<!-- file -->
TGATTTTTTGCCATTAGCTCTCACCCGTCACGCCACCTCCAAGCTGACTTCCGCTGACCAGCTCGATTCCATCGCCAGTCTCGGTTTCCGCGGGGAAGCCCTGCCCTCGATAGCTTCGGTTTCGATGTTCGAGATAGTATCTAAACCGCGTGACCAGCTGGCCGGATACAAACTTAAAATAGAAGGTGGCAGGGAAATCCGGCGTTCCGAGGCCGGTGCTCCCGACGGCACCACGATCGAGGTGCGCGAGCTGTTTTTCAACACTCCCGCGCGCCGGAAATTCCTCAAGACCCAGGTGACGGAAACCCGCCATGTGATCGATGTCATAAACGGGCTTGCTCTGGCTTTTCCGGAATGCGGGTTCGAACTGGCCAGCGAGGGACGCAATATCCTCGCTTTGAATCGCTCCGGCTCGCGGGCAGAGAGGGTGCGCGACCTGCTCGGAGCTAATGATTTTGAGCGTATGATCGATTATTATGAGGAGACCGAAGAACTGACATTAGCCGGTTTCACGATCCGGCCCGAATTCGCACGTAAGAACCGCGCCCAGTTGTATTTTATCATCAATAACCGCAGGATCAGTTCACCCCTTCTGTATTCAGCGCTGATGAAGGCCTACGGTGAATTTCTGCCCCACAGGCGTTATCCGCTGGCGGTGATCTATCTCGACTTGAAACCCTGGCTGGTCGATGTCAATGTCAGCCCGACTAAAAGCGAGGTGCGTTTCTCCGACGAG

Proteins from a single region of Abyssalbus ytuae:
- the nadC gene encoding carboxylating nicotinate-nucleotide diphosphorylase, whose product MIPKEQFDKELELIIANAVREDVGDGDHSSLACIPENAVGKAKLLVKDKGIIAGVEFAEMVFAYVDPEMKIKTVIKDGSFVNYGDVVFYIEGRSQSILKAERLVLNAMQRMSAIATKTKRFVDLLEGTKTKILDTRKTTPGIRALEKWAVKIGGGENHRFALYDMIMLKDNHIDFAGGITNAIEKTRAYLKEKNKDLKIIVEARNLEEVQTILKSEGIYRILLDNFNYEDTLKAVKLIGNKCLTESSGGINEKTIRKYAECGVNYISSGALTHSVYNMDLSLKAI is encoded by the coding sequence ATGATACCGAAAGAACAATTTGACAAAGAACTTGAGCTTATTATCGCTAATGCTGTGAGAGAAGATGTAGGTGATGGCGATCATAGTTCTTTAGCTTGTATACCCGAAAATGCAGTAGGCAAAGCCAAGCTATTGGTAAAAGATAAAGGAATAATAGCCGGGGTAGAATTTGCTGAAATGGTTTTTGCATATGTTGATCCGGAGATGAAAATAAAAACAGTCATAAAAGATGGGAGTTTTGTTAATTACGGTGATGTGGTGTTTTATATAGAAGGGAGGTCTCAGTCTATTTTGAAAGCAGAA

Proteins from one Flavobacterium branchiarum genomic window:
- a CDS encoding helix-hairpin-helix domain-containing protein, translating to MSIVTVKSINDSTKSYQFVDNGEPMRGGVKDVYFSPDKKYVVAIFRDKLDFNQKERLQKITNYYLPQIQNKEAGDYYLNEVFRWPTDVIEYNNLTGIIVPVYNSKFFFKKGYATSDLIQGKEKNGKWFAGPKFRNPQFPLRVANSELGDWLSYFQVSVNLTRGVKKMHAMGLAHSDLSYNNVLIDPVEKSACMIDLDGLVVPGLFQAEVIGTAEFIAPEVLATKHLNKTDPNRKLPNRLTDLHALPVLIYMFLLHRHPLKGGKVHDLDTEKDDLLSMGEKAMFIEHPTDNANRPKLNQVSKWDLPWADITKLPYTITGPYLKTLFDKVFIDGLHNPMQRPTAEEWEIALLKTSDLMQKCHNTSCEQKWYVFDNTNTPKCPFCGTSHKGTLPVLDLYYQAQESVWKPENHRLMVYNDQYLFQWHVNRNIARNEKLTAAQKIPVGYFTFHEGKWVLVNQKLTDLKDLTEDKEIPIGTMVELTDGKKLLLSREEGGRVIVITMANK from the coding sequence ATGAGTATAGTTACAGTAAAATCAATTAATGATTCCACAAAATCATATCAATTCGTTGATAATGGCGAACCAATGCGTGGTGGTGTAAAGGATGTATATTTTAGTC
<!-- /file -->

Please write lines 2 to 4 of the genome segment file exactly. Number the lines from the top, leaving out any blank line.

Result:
Proteins from a single region of Abyssalbus ytuae:
- the nadC gene encoding carboxylating nicotinate-nucleotide diphosphorylase, whose product MIPKEQFDKELELIIANAVREDVGDGDHSSLACIPENAVGKAKLLVKDKGIIAGVEFAEMVFAYVDPEMKIKTVIKDGSFVNYGDVVFYIEGRSQSILKAERLVLNAMQRMSAIATKTKRFVDLLEGTKTKILDTRKTTPGIRALEKWAVKIGGGENHRFALYDMIMLKDNHIDFAGGITNAIEKTRAYLKEKNKDLKIIVEARNLEEVQTILKSEGIYRILLDNFNYEDTLKAVKLIGNKCLTESSGGINEKTIRKYAECGVNYISSGALTHSVYNMDLSLKAI is encoded by the coding sequence ATGATACCGAAAGAACAATTTGACAAAGAACTTGAGCTTATTATCGCTAATGCTGTGAGAGAAGATGTAGGTGATGGCGATCATAGTTCTTTAGCTTGTATACCCGAAAATGCAGTAGGCAAAGCCAAGCTATTGGTAAAAGATAAAGGAATAATAGCCGGGGTAGAATTTGCTGAAATGGTTTTTGCATATGTTGATCCGGAGATGAAAATAAAAACAGTCATAAAAGATGGGAGTTTTGTTAATTACGGTGATGTGGTGTTTTATATAGAAGGGAGGTCTCAGTCTATTTTGAAAGCAGAA

Proteins from one Flavobacterium branchiarum genomic window: